“Around the world Sir Edmund Hillary is a legendary figure – climber, bold adventurer, practical philanthropist and one of the most widely respected persons of our time. He has survived extremes of human experience – from historic triumphs to crushing personal loss ? but he sees himself as an ordinary man, persistent rather than heroic. This lavishly illustrated book focuses on the highlights of his life, including: Conquering Everest; Journeying to the South Pole by tractor; Himalayan adventures; Philanthropist to the Sherpa people. This beautiful book is profusely illustrated, using fascinating material, such as letters, cards, diary pages, and ephemera, from his personal archive. It is a magnificent tribute to one of the greatest climbers and explorers of all time.” (Catalogue)

Frank Worsley: Shackleton’s fearless captain / Thomson, John
“This book is a biography of Frank Worsley, without doubt one of New Zealand’s greatest, but largely unsung adventuring heroes. Born in Akaroa he went to sea as a teenager in 1888 on the sailing ships plying their trade between New Zealand and England. But the greatest adventure of his life began when he became the captain of Sir Ernest Shackleton’s ship Endurance, which was trapped in pack ice on the 1914-1916 Antarctic expedition and slowly crushed. The crew of 28 spent over a year camped on the Antarctic ice before Shackleton, Worsley and four others sailed a tiny lifeboat across the wild Southern Ocean to South Georgia to summon help for the rest of the men, who were all eventually rescued.” (Catalogue)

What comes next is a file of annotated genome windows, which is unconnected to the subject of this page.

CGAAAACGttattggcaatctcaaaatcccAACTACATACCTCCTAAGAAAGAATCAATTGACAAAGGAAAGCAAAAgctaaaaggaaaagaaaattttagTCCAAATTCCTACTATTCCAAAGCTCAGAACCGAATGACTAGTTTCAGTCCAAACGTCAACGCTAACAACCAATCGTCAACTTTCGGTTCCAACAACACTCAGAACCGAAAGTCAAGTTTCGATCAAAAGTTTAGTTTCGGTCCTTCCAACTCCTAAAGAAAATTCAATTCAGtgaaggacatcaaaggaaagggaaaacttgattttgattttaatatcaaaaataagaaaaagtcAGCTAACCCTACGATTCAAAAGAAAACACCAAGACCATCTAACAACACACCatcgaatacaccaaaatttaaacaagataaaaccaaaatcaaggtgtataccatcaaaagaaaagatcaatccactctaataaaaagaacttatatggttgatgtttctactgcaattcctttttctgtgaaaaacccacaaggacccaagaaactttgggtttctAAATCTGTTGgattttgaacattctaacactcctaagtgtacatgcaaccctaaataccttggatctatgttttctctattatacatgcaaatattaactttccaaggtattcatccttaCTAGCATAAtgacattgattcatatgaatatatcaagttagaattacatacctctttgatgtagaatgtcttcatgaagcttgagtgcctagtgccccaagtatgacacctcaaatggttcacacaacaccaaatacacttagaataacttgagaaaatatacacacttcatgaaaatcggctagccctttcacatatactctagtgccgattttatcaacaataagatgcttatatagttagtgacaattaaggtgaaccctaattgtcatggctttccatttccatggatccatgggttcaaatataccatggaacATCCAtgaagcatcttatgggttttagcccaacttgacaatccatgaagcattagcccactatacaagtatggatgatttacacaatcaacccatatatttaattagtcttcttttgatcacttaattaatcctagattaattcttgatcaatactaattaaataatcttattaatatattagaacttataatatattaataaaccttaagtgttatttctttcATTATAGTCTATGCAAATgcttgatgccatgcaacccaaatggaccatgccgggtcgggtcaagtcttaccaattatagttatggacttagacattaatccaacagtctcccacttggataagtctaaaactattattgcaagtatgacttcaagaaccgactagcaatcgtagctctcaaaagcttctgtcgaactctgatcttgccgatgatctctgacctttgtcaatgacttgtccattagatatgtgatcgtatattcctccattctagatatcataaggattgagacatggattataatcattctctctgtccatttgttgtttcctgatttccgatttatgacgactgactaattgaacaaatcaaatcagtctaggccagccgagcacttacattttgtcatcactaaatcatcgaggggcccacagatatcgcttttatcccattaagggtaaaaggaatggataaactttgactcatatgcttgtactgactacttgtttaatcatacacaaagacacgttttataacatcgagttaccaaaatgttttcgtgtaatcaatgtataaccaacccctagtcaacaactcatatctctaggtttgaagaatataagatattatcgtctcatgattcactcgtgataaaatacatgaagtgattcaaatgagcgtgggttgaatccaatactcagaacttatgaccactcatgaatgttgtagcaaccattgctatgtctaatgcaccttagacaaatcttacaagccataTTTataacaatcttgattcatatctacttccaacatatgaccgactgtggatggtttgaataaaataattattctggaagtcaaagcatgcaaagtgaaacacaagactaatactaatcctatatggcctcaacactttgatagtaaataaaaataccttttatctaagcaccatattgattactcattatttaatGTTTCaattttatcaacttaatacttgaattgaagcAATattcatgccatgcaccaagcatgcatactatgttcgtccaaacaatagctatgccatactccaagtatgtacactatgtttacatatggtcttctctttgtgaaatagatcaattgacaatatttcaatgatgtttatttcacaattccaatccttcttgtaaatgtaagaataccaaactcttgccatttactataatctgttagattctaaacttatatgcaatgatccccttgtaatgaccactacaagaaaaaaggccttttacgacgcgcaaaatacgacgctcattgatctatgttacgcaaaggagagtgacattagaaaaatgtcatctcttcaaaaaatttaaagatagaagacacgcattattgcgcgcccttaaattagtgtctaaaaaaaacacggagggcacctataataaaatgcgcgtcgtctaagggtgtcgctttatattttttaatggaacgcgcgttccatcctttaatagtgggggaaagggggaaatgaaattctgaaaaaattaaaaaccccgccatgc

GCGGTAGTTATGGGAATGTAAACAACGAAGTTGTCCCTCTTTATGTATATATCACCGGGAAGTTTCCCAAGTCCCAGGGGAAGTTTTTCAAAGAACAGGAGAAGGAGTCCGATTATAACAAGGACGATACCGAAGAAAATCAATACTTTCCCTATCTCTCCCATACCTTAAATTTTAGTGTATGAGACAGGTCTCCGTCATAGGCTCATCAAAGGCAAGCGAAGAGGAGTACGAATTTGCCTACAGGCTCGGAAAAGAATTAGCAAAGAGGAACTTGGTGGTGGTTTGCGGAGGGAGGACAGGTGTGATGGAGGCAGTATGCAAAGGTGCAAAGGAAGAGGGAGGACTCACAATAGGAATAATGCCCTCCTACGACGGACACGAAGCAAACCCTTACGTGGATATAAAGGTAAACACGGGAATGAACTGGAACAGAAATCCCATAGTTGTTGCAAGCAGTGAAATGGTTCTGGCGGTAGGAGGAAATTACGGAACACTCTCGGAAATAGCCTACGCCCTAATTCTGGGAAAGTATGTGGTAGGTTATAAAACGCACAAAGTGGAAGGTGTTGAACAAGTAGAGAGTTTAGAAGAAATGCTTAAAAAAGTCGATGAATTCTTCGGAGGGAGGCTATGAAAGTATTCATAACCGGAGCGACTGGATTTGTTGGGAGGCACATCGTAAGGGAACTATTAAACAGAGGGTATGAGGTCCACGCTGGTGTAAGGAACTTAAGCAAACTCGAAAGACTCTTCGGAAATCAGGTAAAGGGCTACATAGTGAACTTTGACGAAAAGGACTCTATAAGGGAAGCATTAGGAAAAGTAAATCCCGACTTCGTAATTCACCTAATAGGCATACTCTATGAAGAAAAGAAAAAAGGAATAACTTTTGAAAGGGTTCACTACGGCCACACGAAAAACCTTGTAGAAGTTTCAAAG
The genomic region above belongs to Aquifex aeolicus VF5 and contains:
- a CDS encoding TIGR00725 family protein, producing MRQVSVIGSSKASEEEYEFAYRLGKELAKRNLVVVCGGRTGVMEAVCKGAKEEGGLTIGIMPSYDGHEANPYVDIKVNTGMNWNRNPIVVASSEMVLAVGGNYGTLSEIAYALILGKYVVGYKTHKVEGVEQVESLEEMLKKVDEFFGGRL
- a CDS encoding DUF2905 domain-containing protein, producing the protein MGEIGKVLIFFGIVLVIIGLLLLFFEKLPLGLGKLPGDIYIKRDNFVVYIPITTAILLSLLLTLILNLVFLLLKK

With Hillary at Scott Base: a Kiwi among the penguins / Gerard, V. B. This account of the early days at the New Zealand Antarctic Base, known as Scott Base, was first written over half a century ago from the author’s diary and memory. The book is about the establishment of the base. (Back Cover abridged)

Still life : inside the Antarctic huts of Scott and Shackleton / Ussher, Jane
“A magnificent, hauntingly beautiful photographic study of the Antarctic huts that served as expedition bases for explorations led by Captain Robert Falcon Scott and Sir Ernest Shackleton the turn of the 20th century Antarctic explorers set off from their huts in search of adventure, science, and glory, while the huts were left as time capsules of Edwardian life. The executive director of the Trust provides a fascinating introduction to the history and atmosphere of each hut and detailed photographic captions. Diary excerpts from the explorers bring their time in the huts to life.” (Catalogue)

Post marks : the way we were : early New Zealand postcards, 1897-1922 / Haks, Leo
“The way we were between 1897-1922 is revealed in more than 500 postcards that highlight New Zealand’s pioneer beginnings and the development of a unique cultural identity.” (Catalogue)

White silence : Grahame Sydney’s Antarctica. / Sydney, Grahame
“This outstanding collection of photographs from one of New Zealand’s most pre-eminent artists, Grahame Sydney, pays homage to the Antarctic landscape. At the invitation of Antarctica New Zealand, Sydney travelled to Antarctica in November-December 2003, and again in October 2006. His photographs reveal an extraordinary terrain that is solemn, sparse and poised with a magnificent stillness. Exploring a continent that appears at first glance to be devoid of colour, warmth or comfort, each image celebrates the rare flashes of astonishing beauty that can be found in the bleakest, most inhospitable region of Earth.” (Catalogue)

Fifteen million years in Antarctica / Priestley, Rebecca
“Rebecca Priestley longs to be in Antarctica. But it is also the last place on Earth she wants to go. In 2011 Priestley visited the wide white continent for the first time, on a trip that coincided with the centenary of Robert Falcon Scott’s fateful trek to the South Pole. For Priestley, 2011 was the fulfilment of a dream that took root in a childhood full of books, art and science and grew stronger during her time as a geology student in the 1980s. Priestley reflects on what Antarctica can tell us about Earth’s future and asks: do people even belong in this fragile, otherworldly place?” (Catalogue)

Call of the ice : fifty years of New Zealand in Antarctica / Harrowfield, David L.